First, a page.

President Obama on Wednesday entreated Congress to raise the federal minimum wage, declaring, "This is not about politics -- this is about common sense, it's about business sense."
"What every American wants is a paycheck that lets them support their families... and pass down some hope and optimism to their kids," the president said to an enthusiastic crowd at Central Connecticut State University. He was joined by a group of Democratic northeastern governors, including Connecticut Gov. Dannel Malloy, who back President Obama's call for Congress to raise the minimum wage from $7.25 an hour to $10.10.
Mr. Obama noted he's already signed an executive order requiring federal contractors to pay their employees at least $10.10 an hour, has encouraged state officials to raise their own minimum wages, and has encouraged businesses to pay wages above the federal minimum.
- Amid GOP resistance, Obama to again push for minimum wage hike
- Obama raises minimum wage for federal contractors
"If we're going to finish the job, Congress has to get on board," he said. Acknowledging Republican opposition to the proposal, Mr. Obama said, "I don't know if that's just because I proposed it -- maybe I should say I oppose raising the minimum wage."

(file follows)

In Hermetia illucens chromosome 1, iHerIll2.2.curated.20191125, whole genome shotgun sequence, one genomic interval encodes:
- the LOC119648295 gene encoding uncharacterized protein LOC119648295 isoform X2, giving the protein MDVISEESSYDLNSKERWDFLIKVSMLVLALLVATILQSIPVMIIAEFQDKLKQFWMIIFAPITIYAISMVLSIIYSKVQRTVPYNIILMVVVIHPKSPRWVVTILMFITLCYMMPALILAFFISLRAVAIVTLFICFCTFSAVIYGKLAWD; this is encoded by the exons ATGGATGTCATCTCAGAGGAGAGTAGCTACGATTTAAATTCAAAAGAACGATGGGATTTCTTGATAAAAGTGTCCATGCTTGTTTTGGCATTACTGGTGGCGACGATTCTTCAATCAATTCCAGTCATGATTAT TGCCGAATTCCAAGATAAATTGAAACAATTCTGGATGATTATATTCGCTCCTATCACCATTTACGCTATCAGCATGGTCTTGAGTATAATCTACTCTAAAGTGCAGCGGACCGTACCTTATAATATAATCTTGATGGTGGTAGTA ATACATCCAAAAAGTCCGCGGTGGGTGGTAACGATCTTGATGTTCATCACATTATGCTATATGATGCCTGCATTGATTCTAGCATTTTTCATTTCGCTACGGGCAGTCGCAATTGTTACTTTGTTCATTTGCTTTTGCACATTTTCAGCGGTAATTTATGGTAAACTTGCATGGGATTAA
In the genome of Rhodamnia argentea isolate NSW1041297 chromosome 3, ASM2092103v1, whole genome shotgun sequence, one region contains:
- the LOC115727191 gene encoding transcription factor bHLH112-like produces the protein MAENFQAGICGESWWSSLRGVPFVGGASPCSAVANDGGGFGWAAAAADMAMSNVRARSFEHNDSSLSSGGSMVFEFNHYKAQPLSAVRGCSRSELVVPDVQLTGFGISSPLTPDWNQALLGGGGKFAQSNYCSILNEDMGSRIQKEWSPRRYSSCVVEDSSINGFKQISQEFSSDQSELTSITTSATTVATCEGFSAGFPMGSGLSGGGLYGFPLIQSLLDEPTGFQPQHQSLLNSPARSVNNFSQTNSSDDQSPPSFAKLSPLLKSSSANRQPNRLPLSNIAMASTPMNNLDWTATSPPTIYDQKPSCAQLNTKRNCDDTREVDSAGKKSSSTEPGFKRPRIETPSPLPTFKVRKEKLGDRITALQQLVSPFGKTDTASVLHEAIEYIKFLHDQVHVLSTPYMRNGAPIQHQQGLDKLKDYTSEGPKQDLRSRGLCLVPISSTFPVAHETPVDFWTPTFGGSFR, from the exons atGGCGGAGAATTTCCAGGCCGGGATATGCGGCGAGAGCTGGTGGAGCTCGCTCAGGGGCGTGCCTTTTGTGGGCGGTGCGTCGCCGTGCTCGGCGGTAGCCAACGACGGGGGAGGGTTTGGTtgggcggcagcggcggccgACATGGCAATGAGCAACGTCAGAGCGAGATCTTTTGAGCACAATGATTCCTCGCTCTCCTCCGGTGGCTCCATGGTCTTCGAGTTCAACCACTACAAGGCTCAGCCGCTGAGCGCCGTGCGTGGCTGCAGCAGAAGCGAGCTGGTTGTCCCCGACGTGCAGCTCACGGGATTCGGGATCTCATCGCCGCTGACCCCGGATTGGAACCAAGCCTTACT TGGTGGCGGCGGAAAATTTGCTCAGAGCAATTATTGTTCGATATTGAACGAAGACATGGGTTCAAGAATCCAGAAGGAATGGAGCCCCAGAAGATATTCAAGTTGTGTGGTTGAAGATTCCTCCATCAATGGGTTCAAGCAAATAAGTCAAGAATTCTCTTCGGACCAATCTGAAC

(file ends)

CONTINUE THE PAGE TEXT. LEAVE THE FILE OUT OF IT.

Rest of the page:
Before arriving at Central Connecticut State University, the president and the governors stopped at the nearby Cafe Beauregard, a restaurant that pays its employees at least $10 an hour.
"We were just talking to the owners of this establishment who pay their employees more than the minimum wage because, as the owner put it, he knows what it's like to work all his life and he understands that if people are working hard, they shouldn't be in poverty and that we should be able to do everything we can to make sure that happens," the president said at the restaurant.
It's unclear whether the push to raise the minimum wage will go anywhere in Congress. The Democratic-led Senate will take it up in late March at the earliest, while the GOP-led House so far has no plans to vote on it. Given the GOP resistance, the president and his party have made the minimum wage a prime issue ahead of the midterm elections.
While Mr. Obama's remarks within the university were greeted by cheers of support, dozens of protesters were outside of the venue to bring attention to more controversial issues. At least two people held what appeared to be large Ukrainian flags.
Other protesters held signs that dealt with immigration. "Stop Deportation," read one sign. Another said, "Obama. Don't deport my mama."